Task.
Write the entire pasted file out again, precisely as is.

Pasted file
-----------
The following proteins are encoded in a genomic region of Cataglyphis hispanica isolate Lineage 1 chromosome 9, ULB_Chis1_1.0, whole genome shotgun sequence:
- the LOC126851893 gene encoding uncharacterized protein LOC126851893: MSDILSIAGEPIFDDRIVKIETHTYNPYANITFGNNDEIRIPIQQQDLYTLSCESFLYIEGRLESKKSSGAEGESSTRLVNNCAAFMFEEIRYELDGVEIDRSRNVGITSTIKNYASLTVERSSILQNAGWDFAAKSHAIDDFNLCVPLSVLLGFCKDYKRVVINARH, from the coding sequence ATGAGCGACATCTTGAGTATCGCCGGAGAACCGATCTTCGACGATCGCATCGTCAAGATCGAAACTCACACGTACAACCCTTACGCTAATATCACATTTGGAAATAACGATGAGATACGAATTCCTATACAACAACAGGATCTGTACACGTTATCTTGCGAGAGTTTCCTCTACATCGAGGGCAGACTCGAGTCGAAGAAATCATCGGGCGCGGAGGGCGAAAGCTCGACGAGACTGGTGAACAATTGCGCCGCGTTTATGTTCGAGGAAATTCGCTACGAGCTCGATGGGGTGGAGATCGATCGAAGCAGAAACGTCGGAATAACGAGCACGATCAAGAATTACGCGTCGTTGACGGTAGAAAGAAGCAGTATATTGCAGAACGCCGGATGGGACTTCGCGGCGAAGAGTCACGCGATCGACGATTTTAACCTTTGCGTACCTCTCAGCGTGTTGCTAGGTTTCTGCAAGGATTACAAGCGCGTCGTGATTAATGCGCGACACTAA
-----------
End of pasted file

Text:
The following proteins are encoded in a genomic region of Cataglyphis hispanica isolate Lineage 1 chromosome 9, ULB_Chis1_1.0, whole genome shotgun sequence:
- the LOC126851893 gene encoding uncharacterized protein LOC126851893: MSDILSIAGEPIFDDRIVKIETHTYNPYANITFGNNDEIRIPIQQQDLYTLSCESFLYIEGRLESKKSSGAEGESSTRLVNNCAAFMFEEIRYELDGVEIDRSRNVGITSTIKNYASLTVERSSILQNAGWDFAAKSHAIDDFNLCVPLSVLLGFCKDYKRVVINARH, from the coding sequence ATGAGCGACATCTTGAGTATCGCCGGAGAACCGATCTTCGACGATCGCATCGTCAAGATCGAAACTCACACGTACAACCCTTACGCTAATATCACATTTGGAAATAACGATGAGATACGAATTCCTATACAACAACAGGATCTGTACACGTTATCTTGCGAGAGTTTCCTCTACATCGAGGGCAGACTCGAGTCGAAGAAATCATCGGGCGCGGAGGGCGAAAGCTCGACGAGACTGGTGAACAATTGCGCCGCGTTTATGTTCGAGGAAATTCGCTACGAGCTCGATGGGGTGGAGATCGATCGAAGCAGAAACGTCGGAATAACGAGCACGATCAAGAATTACGCGTCGTTGACGGTAGAAAGAAGCAGTATATTGCAGAACGCCGGATGGGACTTCGCGGCGAAGAGTCACGCGATCGACGATTTTAACCTTTGCGTACCTCTCAGCGTGTTGCTAGGTTTCTGCAAGGATTACAAGCGCGTCGTGATTAATGCGCGACACTAA